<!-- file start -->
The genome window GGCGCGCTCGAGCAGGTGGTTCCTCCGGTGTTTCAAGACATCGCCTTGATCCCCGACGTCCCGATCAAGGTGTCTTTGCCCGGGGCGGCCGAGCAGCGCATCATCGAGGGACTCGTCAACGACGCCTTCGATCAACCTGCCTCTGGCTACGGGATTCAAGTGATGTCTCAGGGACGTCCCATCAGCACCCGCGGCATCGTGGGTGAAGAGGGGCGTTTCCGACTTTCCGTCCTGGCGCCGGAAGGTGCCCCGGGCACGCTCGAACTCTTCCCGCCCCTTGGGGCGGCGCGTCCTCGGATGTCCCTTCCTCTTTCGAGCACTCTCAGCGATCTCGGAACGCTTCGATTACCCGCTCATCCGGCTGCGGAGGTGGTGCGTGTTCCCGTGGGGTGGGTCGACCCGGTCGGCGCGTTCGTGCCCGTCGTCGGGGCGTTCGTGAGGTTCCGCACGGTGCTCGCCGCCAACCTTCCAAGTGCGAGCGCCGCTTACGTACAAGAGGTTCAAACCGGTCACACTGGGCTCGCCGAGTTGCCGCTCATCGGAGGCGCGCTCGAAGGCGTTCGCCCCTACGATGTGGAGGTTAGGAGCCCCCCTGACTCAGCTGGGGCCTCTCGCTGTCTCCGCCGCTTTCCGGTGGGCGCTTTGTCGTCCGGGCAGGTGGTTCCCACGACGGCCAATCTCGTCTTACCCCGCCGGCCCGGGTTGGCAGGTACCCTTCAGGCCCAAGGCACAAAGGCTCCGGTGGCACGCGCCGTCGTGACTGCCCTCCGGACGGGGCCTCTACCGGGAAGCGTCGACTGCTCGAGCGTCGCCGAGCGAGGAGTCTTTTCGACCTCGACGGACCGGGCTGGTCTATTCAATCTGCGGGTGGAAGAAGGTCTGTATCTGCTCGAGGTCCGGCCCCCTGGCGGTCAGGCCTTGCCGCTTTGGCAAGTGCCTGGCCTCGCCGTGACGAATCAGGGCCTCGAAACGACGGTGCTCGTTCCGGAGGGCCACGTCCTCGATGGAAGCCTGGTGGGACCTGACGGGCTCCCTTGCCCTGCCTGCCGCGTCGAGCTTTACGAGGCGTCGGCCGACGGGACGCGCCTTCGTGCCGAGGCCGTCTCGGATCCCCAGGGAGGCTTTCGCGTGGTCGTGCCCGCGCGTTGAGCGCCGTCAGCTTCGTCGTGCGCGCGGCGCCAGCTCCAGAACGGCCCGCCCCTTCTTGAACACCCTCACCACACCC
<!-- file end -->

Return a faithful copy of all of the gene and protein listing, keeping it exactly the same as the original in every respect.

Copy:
The genome window GGCGCGCTCGAGCAGGTGGTTCCTCCGGTGTTTCAAGACATCGCCTTGATCCCCGACGTCCCGATCAAGGTGTCTTTGCCCGGGGCGGCCGAGCAGCGCATCATCGAGGGACTCGTCAACGACGCCTTCGATCAACCTGCCTCTGGCTACGGGATTCAAGTGATGTCTCAGGGACGTCCCATCAGCACCCGCGGCATCGTGGGTGAAGAGGGGCGTTTCCGACTTTCCGTCCTGGCGCCGGAAGGTGCCCCGGGCACGCTCGAACTCTTCCCGCCCCTTGGGGCGGCGCGTCCTCGGATGTCCCTTCCTCTTTCGAGCACTCTCAGCGATCTCGGAACGCTTCGATTACCCGCTCATCCGGCTGCGGAGGTGGTGCGTGTTCCCGTGGGGTGGGTCGACCCGGTCGGCGCGTTCGTGCCCGTCGTCGGGGCGTTCGTGAGGTTCCGCACGGTGCTCGCCGCCAACCTTCCAAGTGCGAGCGCCGCTTACGTACAAGAGGTTCAAACCGGTCACACTGGGCTCGCCGAGTTGCCGCTCATCGGAGGCGCGCTCGAAGGCGTTCGCCCCTACGATGTGGAGGTTAGGAGCCCCCCTGACTCAGCTGGGGCCTCTCGCTGTCTCCGCCGCTTTCCGGTGGGCGCTTTGTCGTCCGGGCAGGTGGTTCCCACGACGGCCAATCTCGTCTTACCCCGCCGGCCCGGGTTGGCAGGTACCCTTCAGGCCCAAGGCACAAAGGCTCCGGTGGCACGCGCCGTCGTGACTGCCCTCCGGACGGGGCCTCTACCGGGAAGCGTCGACTGCTCGAGCGTCGCCGAGCGAGGAGTCTTTTCGACCTCGACGGACCGGGCTGGTCTATTCAATCTGCGGGTGGAAGAAGGTCTGTATCTGCTCGAGGTCCGGCCCCCTGGCGGTCAGGCCTTGCCGCTTTGGCAAGTGCCTGGCCTCGCCGTGACGAATCAGGGCCTCGAAACGACGGTGCTCGTTCCGGAGGGCCACGTCCTCGATGGAAGCCTGGTGGGACCTGACGGGCTCCCTTGCCCTGCCTGCCGCGTCGAGCTTTACGAGGCGTCGGCCGACGGGACGCGCCTTCGTGCCGAGGCCGTCTCGGATCCCCAGGGAGGCTTTCGCGTGGTCGTGCCCGCGCGTTGAGCGCCGTCAGCTTCGTCGTGCGCGCGGCGCCAGCTCCAGAACGGCCCGCCCCTTCTTGAACACCCTCACCACACCC